CAIRO: Ramzi Khoury has a busy day ahead of him. Yesterday was also busy. Tomorrow will be too.
Khoury is the director of “Sleepless in Gaza & Jerusalem, a video diary project creating a half-hour of footage of everyday life in Palestine. Every day, Khoury and his team follow four Palestinian women around with their cameras. When evening comes, they rush to the studio, edit hours of footage into a half-hour broadcast, and upload it to YouTube as soon as possible.
“It’s extremely busy on a daily basis, Khoury told Daily News Egypt. “I wake up very early. we finish at two, or three, or four am.
The video project follows the lives of two women in Gaza: a student named Donna Maria Mattas, and Nagham Mohana, a journalist. It also follows two women in East Jerusalem: Ashira Ramadan, also a journalist, and Ala’ Khayo Mkari, an aid worker for Caritas.
Khoury and his team’s footage, which is available on YouTube under the username “Sleepless in Gaza, aims to be “neither rant nor rhetoric, producer S. Abdallah Schleifer said in a press release. “It is rather an opportunity for all of us, who do not live in Gaza, occupied Arab Jerusalem and the rest of the West Bank, to grasp how these four young Palestinian women live out their lives.
Schleifer, who is also a journalism professor at the American University in Cairo, told Daily News Egypt he hopes the project will help the press move past “if it bleeds, it leads Palestine coverage.
“When we cover conflict. [and] you could argue siege is a form of protracted conflict. our coverage of conflict distorts the nature of the conflict we’re covering, he said.
Schleifer used the United Kingdom as an example.
“We see at least 10 stories out of the UK everyday, he said. Even if one story is about a shooting “all the other stories remind us England is doing normally.
“[However] general coverage is a luxury that is given to countries of power, Schleifer added. “In the West, all they know of Palestine is this catastrophe coverage.
“We only see people as caricatures, he said. “It’s only when bombs are going off or bullets are flying that we journalists cover [Palestine].
Schleifer sees “Sleepless in Gaza & Jerusalem as a first step in changing this paradigm.
“We’re not film, we’re a video diary, he said. “We deal with the problems of occupation. but in a realistic context.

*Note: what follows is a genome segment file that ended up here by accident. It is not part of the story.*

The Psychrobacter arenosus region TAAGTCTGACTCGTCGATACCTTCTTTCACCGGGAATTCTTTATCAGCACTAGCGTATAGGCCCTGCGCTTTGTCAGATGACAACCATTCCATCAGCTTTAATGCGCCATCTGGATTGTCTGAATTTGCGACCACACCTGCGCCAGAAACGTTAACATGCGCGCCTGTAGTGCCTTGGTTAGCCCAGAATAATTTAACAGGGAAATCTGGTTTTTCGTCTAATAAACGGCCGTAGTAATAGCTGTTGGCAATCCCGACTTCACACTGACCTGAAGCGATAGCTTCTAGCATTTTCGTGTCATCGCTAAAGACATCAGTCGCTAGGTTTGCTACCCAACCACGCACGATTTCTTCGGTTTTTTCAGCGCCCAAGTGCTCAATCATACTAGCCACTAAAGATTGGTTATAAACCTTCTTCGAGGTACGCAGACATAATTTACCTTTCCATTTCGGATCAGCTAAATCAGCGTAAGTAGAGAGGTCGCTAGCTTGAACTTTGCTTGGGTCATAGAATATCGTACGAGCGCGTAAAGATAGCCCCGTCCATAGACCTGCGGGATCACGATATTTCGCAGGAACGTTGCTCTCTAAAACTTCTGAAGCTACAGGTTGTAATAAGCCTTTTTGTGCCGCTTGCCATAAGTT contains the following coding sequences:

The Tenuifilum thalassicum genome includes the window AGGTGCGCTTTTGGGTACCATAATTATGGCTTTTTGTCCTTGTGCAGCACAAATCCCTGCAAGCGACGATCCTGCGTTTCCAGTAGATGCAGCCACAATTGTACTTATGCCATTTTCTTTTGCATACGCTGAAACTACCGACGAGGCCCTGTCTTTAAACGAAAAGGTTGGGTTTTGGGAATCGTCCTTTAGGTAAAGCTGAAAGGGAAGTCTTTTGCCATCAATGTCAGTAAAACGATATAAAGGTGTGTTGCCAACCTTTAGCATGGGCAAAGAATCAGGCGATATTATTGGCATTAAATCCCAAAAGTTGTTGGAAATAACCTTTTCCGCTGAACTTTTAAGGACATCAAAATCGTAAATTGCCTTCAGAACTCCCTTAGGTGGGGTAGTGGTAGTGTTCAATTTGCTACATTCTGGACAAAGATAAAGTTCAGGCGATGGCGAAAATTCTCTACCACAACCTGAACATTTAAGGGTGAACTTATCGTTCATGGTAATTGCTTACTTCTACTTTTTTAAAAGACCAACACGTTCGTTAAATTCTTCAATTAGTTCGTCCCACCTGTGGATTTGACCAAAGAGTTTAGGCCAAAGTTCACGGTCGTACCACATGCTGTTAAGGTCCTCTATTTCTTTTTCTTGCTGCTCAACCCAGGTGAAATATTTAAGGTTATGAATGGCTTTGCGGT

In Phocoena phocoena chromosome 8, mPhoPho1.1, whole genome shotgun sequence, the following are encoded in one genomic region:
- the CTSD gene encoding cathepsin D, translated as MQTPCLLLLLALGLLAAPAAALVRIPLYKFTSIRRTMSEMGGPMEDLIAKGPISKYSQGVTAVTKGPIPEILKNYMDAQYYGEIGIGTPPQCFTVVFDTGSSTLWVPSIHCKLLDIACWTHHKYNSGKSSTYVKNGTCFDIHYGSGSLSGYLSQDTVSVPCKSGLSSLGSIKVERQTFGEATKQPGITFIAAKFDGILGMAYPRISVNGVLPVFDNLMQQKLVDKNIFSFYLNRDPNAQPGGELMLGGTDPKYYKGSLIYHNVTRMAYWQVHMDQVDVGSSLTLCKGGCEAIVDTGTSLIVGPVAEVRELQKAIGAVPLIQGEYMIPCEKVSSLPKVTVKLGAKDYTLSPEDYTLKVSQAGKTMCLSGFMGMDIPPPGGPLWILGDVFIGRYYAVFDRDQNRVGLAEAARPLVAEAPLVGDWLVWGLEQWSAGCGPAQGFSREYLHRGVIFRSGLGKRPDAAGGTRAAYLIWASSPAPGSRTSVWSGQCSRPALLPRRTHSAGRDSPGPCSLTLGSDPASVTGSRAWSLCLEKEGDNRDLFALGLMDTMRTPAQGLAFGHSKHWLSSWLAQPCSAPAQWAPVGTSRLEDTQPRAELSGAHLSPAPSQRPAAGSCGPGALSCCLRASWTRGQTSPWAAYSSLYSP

The video project, which is funded by anonymous backers, has its own YouTube channel with 340 subscribers. It also has a Facebook page supported by 1,196 fans, as of March 9.
Khoury said the project is a first for media coverage of Palestine.
“For the first time there is no script, no writers, and no agenda, he said. Instead, the cameras will let the four women’s lives speak for themselves.
“The girls are the backbone of the series, Khoury said. Through their lives, the series hopes to examine Palestinian life in all its facets.
“It’s three months, he said. “In three months we should tackle every aspect of Palestinian life.
The four women were selected as part of a six week audition process, Schleifer said. The team was looking for women whose lives would touch on all aspects of Palestinian life.
“You’ve got to bump into every single aspect of life in full, Khoury said. “These women have to be very active.
Khoury said he’s very glad two of the women are journalists.
“Because of their work, we get access to a huge amount of material, he said.
Another requirement was that each woman had to speak English.
“We’re hoping the content reaches as many people as possible, Khoury said. “This is why we did it in English.
Khoury and his team make sure every episode can be picked up by broadcast stations, or other media, if desired.
“We have to make sure it fits the criteria required by all media, he said. “Many times we have 40 minutes of interesting material and we have to cut it down.
Khoury said that while they originally intended to reach out to a Western audience, they’ve also discovered a great deal of interest in the Arab world, including Egypt.
“We’re discovering Arabs didn’t have any idea. now they’re interested too, Khoury said. “They thought Palestinians are crazy people who want to destroy Israel.
“Now we’re trying to translate the episodes into Arabic, he said.
Khoury said working in Palestine offers its own set of challenges.
“We are under occupation, he said. “Now the situation in Jerusalem is especially tense.
For example, Khoury’s team had to hire a new camera crew in East Jerusalem, after Israeli blockades prevented Khoury from getting his cameramen inside the city.
“In Jerusalem, a camera is always under suspicion and scrutiny, Khoury told Palestine Note. Gaza’s also problematic. “The strip is under siege and living conditions are terrible. The [cast] and crew suffer along with the remaining population.
“This is occupation doing its daily business, he said.
However, Khoury said response from Israeli media has been mostly positive.
“We have been bombarded by interest from the Israeli media, he said.
The crew plans the series to last until May’s end. They produce a new episode every day, resting Fridays.
However, if something newsworthy happens on their day of rest, Khoury said they’ll go out and film that too.